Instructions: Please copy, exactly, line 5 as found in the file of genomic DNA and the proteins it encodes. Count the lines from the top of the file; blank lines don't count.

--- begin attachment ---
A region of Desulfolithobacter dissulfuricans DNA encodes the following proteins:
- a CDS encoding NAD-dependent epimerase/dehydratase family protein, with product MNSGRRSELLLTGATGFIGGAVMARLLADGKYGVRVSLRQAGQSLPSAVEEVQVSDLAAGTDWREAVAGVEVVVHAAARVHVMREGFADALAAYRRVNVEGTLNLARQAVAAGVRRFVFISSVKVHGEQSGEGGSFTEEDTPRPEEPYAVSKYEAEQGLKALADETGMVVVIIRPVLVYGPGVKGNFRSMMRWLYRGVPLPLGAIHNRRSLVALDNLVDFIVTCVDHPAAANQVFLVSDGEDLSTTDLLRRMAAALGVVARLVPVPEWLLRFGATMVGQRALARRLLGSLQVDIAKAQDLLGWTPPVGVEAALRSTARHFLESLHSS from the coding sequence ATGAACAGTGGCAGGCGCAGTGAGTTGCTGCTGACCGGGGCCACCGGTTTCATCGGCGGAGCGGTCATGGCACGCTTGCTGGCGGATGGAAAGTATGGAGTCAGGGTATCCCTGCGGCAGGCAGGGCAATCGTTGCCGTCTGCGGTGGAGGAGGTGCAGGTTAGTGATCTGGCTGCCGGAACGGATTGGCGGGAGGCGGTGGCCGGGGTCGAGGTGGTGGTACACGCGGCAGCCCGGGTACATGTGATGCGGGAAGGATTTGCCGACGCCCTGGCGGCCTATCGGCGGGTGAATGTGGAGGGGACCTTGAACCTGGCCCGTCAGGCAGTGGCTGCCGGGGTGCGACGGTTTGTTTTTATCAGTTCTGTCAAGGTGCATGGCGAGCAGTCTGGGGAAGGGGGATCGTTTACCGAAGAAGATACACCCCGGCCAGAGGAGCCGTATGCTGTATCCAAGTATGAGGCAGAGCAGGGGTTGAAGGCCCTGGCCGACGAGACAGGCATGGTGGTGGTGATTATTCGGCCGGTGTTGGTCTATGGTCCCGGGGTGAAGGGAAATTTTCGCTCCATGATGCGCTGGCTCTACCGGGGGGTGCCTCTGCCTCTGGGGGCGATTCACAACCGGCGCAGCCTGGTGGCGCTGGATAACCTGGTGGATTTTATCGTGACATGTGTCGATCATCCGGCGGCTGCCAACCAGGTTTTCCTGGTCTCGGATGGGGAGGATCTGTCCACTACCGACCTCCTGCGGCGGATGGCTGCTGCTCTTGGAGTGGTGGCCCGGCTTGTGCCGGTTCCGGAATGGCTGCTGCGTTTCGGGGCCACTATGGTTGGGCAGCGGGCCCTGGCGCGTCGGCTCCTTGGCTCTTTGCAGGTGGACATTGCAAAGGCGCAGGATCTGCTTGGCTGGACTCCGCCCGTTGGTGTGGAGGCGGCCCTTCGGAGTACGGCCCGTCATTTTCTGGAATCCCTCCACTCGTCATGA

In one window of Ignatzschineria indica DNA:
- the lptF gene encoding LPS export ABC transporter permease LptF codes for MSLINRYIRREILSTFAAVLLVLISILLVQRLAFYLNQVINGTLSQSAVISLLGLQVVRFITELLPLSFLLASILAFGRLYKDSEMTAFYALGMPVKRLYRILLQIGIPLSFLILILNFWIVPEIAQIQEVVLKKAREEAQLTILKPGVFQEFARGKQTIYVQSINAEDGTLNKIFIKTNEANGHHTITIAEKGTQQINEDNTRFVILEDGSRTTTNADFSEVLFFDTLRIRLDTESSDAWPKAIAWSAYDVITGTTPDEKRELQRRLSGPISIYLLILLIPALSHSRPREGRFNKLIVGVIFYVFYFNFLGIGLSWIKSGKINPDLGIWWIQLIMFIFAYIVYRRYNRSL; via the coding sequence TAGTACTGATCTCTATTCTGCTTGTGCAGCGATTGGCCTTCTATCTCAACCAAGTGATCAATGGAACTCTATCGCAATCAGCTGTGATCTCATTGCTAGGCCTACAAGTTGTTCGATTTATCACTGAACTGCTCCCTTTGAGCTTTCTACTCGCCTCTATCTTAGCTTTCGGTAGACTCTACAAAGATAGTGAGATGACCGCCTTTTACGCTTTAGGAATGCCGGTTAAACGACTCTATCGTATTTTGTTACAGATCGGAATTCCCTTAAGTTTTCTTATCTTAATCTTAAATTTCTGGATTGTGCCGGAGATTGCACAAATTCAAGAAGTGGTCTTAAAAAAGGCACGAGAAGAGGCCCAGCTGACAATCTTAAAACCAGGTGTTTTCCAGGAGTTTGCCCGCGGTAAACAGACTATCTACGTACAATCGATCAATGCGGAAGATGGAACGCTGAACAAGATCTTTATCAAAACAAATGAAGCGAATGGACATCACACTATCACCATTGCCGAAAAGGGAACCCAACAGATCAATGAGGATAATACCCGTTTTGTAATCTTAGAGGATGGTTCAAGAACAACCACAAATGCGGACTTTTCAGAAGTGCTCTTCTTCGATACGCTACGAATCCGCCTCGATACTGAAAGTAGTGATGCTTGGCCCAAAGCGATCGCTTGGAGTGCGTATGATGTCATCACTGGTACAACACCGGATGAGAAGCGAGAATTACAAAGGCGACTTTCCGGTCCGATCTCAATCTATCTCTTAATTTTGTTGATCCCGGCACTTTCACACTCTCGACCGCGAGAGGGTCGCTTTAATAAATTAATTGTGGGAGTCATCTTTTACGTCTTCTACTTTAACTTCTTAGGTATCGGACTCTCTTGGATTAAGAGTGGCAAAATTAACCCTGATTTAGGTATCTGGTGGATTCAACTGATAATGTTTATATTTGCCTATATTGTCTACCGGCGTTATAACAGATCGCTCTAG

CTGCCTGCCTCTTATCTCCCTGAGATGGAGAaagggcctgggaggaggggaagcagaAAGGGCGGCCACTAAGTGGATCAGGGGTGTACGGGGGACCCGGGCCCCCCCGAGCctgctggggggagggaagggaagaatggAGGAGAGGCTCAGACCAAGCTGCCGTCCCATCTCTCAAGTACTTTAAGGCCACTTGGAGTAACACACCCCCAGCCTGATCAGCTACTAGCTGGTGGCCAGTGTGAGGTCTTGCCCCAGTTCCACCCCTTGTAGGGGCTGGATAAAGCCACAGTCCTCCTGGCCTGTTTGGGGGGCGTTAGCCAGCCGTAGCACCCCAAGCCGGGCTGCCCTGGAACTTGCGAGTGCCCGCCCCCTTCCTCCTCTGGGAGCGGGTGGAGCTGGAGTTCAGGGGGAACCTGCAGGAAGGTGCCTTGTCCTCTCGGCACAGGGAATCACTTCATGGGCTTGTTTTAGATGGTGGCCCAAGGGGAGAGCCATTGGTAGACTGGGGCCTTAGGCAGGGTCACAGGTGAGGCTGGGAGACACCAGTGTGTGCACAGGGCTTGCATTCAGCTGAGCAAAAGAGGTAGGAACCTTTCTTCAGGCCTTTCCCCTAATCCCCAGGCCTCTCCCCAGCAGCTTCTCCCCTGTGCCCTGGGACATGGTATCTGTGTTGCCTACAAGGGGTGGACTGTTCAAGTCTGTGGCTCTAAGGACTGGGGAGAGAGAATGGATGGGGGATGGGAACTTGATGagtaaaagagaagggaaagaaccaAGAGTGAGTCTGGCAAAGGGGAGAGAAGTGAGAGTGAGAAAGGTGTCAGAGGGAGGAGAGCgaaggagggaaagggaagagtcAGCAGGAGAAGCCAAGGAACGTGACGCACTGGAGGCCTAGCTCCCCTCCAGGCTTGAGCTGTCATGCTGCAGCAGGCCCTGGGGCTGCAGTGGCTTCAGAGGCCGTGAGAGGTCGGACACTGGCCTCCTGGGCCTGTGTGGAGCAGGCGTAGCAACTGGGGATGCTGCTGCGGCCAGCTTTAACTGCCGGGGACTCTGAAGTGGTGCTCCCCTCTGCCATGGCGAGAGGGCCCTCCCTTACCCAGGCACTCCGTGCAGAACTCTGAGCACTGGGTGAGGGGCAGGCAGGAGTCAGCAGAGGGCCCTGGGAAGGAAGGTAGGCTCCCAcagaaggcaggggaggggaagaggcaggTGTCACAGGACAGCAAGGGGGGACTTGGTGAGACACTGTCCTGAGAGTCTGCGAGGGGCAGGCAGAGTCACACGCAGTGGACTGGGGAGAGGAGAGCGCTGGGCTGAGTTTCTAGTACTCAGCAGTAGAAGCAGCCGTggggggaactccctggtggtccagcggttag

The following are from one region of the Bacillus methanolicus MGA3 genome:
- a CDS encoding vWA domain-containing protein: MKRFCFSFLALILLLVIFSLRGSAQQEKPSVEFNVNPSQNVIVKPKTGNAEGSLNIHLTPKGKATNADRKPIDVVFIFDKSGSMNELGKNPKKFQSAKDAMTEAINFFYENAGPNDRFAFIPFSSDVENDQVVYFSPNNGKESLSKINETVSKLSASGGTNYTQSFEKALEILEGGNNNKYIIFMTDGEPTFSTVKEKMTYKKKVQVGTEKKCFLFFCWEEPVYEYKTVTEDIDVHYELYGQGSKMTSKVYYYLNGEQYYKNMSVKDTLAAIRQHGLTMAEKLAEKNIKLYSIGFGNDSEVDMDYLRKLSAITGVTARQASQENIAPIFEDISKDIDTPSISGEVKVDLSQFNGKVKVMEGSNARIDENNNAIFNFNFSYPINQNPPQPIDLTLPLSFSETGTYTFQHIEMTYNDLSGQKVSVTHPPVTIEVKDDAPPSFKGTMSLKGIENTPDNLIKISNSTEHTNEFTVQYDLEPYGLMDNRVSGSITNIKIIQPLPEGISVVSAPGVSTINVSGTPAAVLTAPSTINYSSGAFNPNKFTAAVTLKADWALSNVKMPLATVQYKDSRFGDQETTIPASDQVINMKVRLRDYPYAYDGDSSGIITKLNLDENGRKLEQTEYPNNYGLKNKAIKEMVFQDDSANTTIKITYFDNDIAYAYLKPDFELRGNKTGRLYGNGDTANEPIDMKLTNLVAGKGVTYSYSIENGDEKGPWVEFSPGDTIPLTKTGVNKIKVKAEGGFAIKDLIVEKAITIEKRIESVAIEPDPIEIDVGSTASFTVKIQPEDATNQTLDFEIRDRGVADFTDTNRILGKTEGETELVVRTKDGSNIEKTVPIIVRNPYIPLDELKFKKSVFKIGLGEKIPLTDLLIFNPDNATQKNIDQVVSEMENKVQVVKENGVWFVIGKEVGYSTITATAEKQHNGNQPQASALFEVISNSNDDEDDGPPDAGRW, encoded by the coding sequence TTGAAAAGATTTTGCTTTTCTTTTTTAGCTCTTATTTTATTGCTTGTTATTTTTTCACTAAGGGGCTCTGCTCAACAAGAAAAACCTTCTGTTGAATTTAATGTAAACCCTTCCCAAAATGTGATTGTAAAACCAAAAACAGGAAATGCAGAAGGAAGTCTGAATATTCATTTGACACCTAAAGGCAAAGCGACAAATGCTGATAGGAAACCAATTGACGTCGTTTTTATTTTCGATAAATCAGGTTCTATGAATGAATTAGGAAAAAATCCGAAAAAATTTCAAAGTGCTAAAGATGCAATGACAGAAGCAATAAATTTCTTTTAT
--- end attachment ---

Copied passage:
CTGCCTGCCTCTTATCTCCCTGAGATGGAGAaagggcctgggaggaggggaagcagaAAGGGCGGCCACTAAGTGGATCAGGGGTGTACGGGGGACCCGGGCCCCCCCGAGCctgctggggggagggaagggaagaatggAGGAGAGGCTCAGACCAAGCTGCCGTCCCATCTCTCAAGTACTTTAAGGCCACTTGGAGTAACACACCCCCAGCCTGATCAGCTACTAGCTGGTGGCCAGTGTGAGGTCTTGCCCCAGTTCCACCCCTTGTAGGGGCTGGATAAAGCCACAGTCCTCCTGGCCTGTTTGGGGGGCGTTAGCCAGCCGTAGCACCCCAAGCCGGGCTGCCCTGGAACTTGCGAGTGCCCGCCCCCTTCCTCCTCTGGGAGCGGGTGGAGCTGGAGTTCAGGGGGAACCTGCAGGAAGGTGCCTTGTCCTCTCGGCACAGGGAATCACTTCATGGGCTTGTTTTAGATGGTGGCCCAAGGGGAGAGCCATTGGTAGACTGGGGCCTTAGGCAGGGTCACAGGTGAGGCTGGGAGACACCAGTGTGTGCACAGGGCTTGCATTCAGCTGAGCAAAAGAGGTAGGAACCTTTCTTCAGGCCTTTCCCCTAATCCCCAGGCCTCTCCCCAGCAGCTTCTCCCCTGTGCCCTGGGACATGGTATCTGTGTTGCCTACAAGGGGTGGACTGTTCAAGTCTGTGGCTCTAAGGACTGGGGAGAGAGAATGGATGGGGGATGGGAACTTGATGagtaaaagagaagggaaagaaccaAGAGTGAGTCTGGCAAAGGGGAGAGAAGTGAGAGTGAGAAAGGTGTCAGAGGGAGGAGAGCgaaggagggaaagggaagagtcAGCAGGAGAAGCCAAGGAACGTGACGCACTGGAGGCCTAGCTCCCCTCCAGGCTTGAGCTGTCATGCTGCAGCAGGCCCTGGGGCTGCAGTGGCTTCAGAGGCCGTGAGAGGTCGGACACTGGCCTCCTGGGCCTGTGTGGAGCAGGCGTAGCAACTGGGGATGCTGCTGCGGCCAGCTTTAACTGCCGGGGACTCTGAAGTGGTGCTCCCCTCTGCCATGGCGAGAGGGCCCTCCCTTACCCAGGCACTCCGTGCAGAACTCTGAGCACTGGGTGAGGGGCAGGCAGGAGTCAGCAGAGGGCCCTGGGAAGGAAGGTAGGCTCCCAcagaaggcaggggaggggaagaggcaggTGTCACAGGACAGCAAGGGGGGACTTGGTGAGACACTGTCCTGAGAGTCTGCGAGGGGCAGGCAGAGTCACACGCAGTGGACTGGGGAGAGGAGAGCGCTGGGCTGAGTTTCTAGTACTCAGCAGTAGAAGCAGCCGTggggggaactccctggtggtccagcggttag